You have support from a bunch of celebrities and personalities. How did you get Cancer Cartel on their radar?

Katie Tinney: Starting out, we knew that the people who owned the kind of luxury fashion items we wanted to sell live in L.A. So we reached out to people in L.A., because we knew their influence was what was going to drive our mission further and faster.

The support we've seen from people willing to help us has been incredible. We slide into their DMs and ask them to donate a luxury item or shop with us. So that's really how our support grew. It's bananas how disproportionate our support in L.A. is compared with everywhere else.

What was your inspiration for the Cancer Cartel Closet Challenge?

KS: The idea came from the Ice Bucket Challenge. We thought, why not challenge our incredible influential supporters and even everyday people who love fashion? We not only have support from Bravo celebrities, but also real celebrities, and ordinary people who are incredibly generous and are willing to put us in contact with people who want to participate in the challenge.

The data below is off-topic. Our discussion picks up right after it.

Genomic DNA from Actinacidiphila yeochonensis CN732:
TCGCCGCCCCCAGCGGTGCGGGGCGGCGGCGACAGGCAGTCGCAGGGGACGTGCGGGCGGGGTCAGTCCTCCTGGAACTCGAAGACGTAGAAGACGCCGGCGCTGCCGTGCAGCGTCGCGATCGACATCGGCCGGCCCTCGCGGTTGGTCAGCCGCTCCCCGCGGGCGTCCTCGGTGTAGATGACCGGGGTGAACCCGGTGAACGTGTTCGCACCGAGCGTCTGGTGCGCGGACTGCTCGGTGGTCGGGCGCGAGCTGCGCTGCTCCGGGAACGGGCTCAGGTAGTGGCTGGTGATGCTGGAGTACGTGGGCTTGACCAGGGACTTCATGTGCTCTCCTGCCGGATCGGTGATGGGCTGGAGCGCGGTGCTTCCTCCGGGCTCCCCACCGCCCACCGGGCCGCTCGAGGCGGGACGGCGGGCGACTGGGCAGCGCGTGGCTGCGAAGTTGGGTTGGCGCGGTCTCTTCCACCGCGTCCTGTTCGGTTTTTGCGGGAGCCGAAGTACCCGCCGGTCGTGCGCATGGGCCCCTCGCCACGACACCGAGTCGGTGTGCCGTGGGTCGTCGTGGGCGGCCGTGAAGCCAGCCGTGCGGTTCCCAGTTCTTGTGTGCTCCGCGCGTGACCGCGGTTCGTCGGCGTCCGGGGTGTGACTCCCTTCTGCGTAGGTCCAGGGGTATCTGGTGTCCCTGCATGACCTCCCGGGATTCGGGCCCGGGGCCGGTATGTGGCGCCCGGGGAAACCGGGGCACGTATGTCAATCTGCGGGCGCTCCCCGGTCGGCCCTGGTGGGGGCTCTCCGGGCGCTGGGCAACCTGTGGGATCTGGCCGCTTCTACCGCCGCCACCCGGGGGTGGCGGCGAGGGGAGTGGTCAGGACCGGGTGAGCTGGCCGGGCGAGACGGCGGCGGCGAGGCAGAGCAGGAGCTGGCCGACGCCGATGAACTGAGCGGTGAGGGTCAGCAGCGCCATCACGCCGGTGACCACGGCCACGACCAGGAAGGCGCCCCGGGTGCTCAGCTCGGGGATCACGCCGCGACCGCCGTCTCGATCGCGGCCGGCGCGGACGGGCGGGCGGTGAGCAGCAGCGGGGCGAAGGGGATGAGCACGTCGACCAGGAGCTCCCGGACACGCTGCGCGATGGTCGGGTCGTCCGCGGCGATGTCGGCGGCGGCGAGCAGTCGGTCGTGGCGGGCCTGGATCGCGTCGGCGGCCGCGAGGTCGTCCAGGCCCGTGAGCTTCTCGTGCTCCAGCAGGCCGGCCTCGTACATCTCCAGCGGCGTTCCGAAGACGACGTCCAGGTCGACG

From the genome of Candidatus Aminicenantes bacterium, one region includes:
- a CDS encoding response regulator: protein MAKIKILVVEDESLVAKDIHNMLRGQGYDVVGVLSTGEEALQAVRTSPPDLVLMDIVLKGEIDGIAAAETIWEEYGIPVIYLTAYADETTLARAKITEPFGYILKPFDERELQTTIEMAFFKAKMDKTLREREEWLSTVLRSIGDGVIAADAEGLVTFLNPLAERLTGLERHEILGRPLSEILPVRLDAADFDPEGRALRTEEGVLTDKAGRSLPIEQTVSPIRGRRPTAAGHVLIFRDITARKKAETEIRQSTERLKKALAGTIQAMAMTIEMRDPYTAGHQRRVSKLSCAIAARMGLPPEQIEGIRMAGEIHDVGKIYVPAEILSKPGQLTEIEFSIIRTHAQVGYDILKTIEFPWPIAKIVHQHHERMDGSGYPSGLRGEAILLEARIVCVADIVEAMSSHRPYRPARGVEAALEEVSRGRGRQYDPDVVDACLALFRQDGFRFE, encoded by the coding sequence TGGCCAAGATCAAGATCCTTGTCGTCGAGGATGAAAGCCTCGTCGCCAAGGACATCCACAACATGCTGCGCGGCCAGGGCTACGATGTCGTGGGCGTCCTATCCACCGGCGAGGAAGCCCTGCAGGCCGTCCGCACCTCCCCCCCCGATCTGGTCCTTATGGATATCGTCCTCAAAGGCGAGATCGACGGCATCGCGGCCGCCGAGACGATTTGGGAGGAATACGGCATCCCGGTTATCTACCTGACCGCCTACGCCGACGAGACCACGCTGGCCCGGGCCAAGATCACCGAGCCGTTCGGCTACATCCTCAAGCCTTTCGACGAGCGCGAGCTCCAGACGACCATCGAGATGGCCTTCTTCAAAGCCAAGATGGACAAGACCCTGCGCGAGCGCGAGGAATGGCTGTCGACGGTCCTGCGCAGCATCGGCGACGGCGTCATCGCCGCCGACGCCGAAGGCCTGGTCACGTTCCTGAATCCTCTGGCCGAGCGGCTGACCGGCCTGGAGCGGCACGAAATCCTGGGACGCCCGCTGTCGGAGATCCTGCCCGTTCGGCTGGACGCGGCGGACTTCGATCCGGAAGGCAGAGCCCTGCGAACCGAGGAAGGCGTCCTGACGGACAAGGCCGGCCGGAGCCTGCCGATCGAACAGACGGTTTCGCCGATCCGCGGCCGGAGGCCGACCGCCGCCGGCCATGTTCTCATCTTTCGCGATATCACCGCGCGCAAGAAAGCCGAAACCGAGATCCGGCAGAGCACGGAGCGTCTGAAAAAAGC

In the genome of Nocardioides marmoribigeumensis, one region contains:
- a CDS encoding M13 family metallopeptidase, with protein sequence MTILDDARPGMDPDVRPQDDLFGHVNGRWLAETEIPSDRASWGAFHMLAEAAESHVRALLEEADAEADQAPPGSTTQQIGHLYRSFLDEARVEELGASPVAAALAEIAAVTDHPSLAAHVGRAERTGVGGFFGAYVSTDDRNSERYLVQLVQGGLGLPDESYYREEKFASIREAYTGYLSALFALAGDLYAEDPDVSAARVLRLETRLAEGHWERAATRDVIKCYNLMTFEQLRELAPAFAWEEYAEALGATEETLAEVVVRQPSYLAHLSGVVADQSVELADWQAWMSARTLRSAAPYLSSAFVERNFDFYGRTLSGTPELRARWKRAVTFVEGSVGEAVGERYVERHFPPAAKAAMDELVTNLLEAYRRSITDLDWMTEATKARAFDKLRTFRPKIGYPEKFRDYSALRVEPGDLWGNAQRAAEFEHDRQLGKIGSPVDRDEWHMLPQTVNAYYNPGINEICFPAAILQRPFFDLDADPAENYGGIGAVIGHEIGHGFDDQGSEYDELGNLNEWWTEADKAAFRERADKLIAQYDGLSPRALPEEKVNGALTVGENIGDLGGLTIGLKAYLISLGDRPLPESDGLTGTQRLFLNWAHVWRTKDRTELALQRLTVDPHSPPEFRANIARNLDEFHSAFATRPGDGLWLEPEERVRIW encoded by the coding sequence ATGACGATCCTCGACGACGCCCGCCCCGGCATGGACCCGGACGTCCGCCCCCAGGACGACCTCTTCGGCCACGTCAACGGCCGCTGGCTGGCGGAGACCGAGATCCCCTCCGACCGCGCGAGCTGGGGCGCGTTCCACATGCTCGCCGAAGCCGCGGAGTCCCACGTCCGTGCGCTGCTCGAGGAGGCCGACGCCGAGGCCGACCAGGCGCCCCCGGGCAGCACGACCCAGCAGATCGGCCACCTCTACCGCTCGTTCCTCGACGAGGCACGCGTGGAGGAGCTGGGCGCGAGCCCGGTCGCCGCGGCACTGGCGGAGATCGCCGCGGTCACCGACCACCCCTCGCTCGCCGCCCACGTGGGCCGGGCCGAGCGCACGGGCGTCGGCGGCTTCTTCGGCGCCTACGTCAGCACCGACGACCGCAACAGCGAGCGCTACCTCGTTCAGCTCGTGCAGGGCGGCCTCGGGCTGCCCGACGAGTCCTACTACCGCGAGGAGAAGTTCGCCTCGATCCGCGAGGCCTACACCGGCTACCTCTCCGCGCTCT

Who is eligible to receive support from Cancer Cartel?

KT: Don't let the pink fool you, we help everyone including women and men. To be eligible, one must be a current cancer patient or caring for one, and within 12 months of completing treatment. We ask that applicants submit the proper paperwork showing their diagnosis. Then once a quarter, we review all the applications, and depending on how many funds we have, we'll decide how many people we can give money to.

We also send out a $100 Amazon gift card right away to support them. One mom was like, "I couldn't afford to buy my daughter a birthday present, but now I'm so excited that I can," because she was spending all of her money on cancer. The stories we hear would blow your mind. It's so sad. But that's why we do it.

How can people get involved?

STM: We accept luxury fashion donations, monetary donations, and monthly pledges. And if you think that $5 doesn't count, you're wrong.